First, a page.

Featured Inspiration Journal

Tips to help a loved one during the tough moments.

Written by Tiffany Verzal

Written By:  Tiffany Verzal @ Stand with Faith

One of my biggest surprises when Alexis got hurt was the kindness of family, friends and strangers.  Unfortunately in our lifetimes we will have to watch people who we care deeply about navigate through sad and extremely trying measures.  Often we wonder what we can do to help them.

I still find joy thinking back on the way people wrapped their love around us, and I want to share with you some of the things that helped us the most.  If you ever find yourself in a situation where you don’t know what to do to help a loved one who is hospitalized or ill, here are some suggestions.

1.  I’m more of a silent prayer type of person, for some reason, it’s a deeply private thing for me.   So the one thing you were not going to find me doing was leading a prayer session in Alexis’ ICU room.  However, we had a neighbor who was a pastor.  He called and then came to the hospital to see us.  He asked us if we minded if he prayed over Alexis with us.  We were more than happy to have someone else speak aloud the words that were being whispered from our hearts.  It was one of the most healing and beautiful things that took place in that room.

2.  I also loved receiving messages that Alexis had prayer groups in churches throughout the country.  We received knitted shawls and blankets that had been prayed over and then sent to us.  It was simply amazing.

3.  Make a quick visit, if you are up for it.  Some people don’t handle hospitals or traumatic events well.  If you are not up for the task of a positive visit, don’t go.  If you do go, make the visit quick.  I didn’t have the energy to make someone else feel better, or entertain them for long periods of time.   I loved having people stop by, but I was also very thankful for the quiet moments.

4.  “Is there anything I can do for you?”  “No.  We are fine.”  That was a standard question and answer for us.  Here’s a better option, tell the person what you would like to do, and then ask if it is OK or if anyone else is handing it.  Little things that we take care of at home become a big task when you are stuck at a hospital.  Here are a few ideas.  “We are going to bring some homemade food for you, is there anything you would like?”  “I want to help you out, has anyone mowed your lawn?  I can do it for as long as you need.”   “Can I bring you anything from your home? We are planning on coming to see you.”

5.  Flowers, balloons, and stuffed animals are nice.  Here are some other things that were really great to receive.  Gift cards to the hospital cafeteria.  A roll of quarters (vending machines become a nutrition source).  Magazines.  Gum.  Small bottles of hand lotion and anti-bacterial gels.  Thank you cards or a notebook with a nice pen.  Gift cards to get coffee.  If all else fails, think about gifts you would like to get you through a very long, boring and depressing car ride.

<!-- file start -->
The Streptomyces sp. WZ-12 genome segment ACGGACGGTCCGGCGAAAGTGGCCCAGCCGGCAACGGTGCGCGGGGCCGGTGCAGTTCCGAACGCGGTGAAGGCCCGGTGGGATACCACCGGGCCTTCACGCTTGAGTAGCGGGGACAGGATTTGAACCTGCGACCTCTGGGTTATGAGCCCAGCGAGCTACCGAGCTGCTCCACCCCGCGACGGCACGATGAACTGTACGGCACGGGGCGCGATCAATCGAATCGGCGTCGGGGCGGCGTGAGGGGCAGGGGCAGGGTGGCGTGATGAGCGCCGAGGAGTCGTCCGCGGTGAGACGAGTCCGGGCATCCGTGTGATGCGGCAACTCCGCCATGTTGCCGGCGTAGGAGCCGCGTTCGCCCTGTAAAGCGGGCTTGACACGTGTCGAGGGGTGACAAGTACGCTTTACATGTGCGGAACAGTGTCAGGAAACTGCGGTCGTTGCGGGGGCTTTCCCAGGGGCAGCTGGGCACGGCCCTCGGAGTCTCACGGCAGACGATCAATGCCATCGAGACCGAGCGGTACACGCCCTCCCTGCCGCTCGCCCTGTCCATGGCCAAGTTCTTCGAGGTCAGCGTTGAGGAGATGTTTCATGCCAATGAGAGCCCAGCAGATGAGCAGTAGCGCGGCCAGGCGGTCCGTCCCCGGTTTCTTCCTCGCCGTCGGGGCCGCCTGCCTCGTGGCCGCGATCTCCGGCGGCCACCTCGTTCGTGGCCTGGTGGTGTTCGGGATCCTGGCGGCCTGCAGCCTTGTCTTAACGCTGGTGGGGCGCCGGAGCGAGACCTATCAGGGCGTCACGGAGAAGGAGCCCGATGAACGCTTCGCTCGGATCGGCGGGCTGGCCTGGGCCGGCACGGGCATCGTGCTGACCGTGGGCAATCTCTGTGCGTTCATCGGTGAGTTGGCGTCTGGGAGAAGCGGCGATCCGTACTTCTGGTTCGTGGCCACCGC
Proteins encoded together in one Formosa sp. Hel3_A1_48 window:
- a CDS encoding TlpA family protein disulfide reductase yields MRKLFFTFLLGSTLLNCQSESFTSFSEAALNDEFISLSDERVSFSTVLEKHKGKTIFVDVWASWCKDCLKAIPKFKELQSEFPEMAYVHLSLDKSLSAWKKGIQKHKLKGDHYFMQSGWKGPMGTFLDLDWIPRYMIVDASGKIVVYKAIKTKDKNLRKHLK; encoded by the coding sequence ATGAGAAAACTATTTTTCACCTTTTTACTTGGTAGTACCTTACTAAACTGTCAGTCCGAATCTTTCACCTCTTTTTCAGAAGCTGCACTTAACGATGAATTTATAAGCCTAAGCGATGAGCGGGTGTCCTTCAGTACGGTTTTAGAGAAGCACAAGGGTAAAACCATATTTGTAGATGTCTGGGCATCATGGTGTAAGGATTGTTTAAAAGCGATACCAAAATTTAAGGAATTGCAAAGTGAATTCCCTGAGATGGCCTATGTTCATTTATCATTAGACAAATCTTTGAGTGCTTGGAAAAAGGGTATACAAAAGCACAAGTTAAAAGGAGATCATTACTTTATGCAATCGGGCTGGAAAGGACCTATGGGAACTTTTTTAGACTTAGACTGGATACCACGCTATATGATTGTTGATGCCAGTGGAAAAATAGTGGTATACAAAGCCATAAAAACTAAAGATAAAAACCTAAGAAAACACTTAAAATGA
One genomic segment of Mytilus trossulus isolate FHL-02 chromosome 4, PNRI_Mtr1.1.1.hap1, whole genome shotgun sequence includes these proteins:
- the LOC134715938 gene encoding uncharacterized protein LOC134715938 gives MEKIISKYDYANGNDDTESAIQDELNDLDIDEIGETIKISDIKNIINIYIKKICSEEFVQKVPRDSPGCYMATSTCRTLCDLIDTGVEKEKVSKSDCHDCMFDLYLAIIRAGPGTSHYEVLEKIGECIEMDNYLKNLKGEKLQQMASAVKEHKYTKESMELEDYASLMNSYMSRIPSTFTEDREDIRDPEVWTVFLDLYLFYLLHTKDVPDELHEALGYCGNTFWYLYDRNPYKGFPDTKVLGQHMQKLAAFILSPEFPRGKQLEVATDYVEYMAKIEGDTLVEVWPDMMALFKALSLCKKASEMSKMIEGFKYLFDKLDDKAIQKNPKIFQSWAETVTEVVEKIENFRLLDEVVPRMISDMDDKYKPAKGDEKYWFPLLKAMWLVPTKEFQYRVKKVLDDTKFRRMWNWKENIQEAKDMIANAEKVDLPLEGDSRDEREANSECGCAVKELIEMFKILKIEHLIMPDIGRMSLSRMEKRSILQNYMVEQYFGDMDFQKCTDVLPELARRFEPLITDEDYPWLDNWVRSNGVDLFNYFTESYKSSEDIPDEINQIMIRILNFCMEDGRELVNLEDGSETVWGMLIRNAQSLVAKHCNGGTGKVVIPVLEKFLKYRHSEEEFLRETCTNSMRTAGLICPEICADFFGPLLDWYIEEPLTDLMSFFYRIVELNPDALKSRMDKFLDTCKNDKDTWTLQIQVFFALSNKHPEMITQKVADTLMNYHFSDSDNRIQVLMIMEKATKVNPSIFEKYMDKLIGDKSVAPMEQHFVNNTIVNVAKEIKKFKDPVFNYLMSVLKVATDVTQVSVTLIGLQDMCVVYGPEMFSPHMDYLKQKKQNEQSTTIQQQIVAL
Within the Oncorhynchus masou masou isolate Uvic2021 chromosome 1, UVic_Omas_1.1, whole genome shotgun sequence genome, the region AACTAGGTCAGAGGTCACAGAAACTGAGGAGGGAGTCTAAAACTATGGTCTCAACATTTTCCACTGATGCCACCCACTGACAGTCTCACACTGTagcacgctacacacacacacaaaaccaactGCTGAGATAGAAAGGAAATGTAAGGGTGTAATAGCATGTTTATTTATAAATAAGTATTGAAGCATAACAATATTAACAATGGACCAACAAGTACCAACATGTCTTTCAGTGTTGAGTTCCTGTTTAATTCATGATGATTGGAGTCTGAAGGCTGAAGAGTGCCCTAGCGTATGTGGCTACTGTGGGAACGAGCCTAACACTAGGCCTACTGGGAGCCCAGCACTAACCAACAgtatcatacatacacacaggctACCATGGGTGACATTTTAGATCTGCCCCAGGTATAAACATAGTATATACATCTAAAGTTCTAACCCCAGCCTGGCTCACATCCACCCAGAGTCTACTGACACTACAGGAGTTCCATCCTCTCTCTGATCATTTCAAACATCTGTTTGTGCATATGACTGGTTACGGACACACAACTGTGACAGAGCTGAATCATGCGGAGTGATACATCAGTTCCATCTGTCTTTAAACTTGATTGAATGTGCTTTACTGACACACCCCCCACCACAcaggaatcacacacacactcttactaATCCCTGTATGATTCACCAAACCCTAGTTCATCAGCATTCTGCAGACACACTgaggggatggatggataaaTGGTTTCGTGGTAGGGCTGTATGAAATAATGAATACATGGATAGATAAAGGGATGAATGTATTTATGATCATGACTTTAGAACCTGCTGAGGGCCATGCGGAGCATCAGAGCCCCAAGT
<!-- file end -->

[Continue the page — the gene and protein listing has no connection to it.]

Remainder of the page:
6.  One of my favorite things that happened was a woman who we didn’t know organized a group to bring homemade dinners up to our hospital room every evening. They would leave the food on disposable plates with plastic silverware for easy cleanup.

 7.  The people always dropped the food off for us at the nurses’ station, so that we were not interrupted.  Sometimes they would leave a note, and other times we had no idea who did it, but it happened every day.  We looked forward to it and I enjoyed stealing the brownies off of Brandon’s plate if he was sleeping.

8.  I loved when old friends would just sit with me and talk about other things happening.  We had one friend who brought their recliner up for us because the other chairs in the room were so uncomfortable.  One person took our laundry every Friday and did it for us, and then brought it back.  The list goes on and on.

So maybe bookmark this in your mind and pull it out if you ever run into a similar situation.  It doesn’t even have to be an extended, severe injury like ours was.  Most of the ideas above would be just as helpful for someone having a knee replacement or heart surgery with a short hospital stay.  More than anything else, simple signs of “I love you and am thinking about you” go a long way.

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About the author

Tiffany Verzal

Tiffany Verzal was raised in rural Nebraska, and now lives in Lincoln, Nebraska with her husband Brandon and daughter Alexis (9) and Abby (2). In 2008, Alexis (then 14-months-old) was the victim of shaken baby syndrome at the hands of her daycare provider in Texas. Alexis suffered severe brain damage and has spent over 2000 hours in rehabilitation since her injury. Tiffany continues to raise awareness for traumatic brain injury, shaken baby syndrome and child abuse. Brandon and Tiffany serve as members on Madonna Rehabilitation Hospital’s Board of Trustees. Brandon is currently the Chairman of the Nebraska Child Abuse Prevention Fund Board.

1 Comment

  • First off Tiffany, please accept my prayers for your family; your daughter is precious. I’m sorry for what happened. I wish her well and pray for her recovery. This story will stay with me always in the back of my mind. Thank God for the good people in your life who’ve helped. You’re right, gifts are lovely but listening to the parents needs and providing them must be much more fullfilling.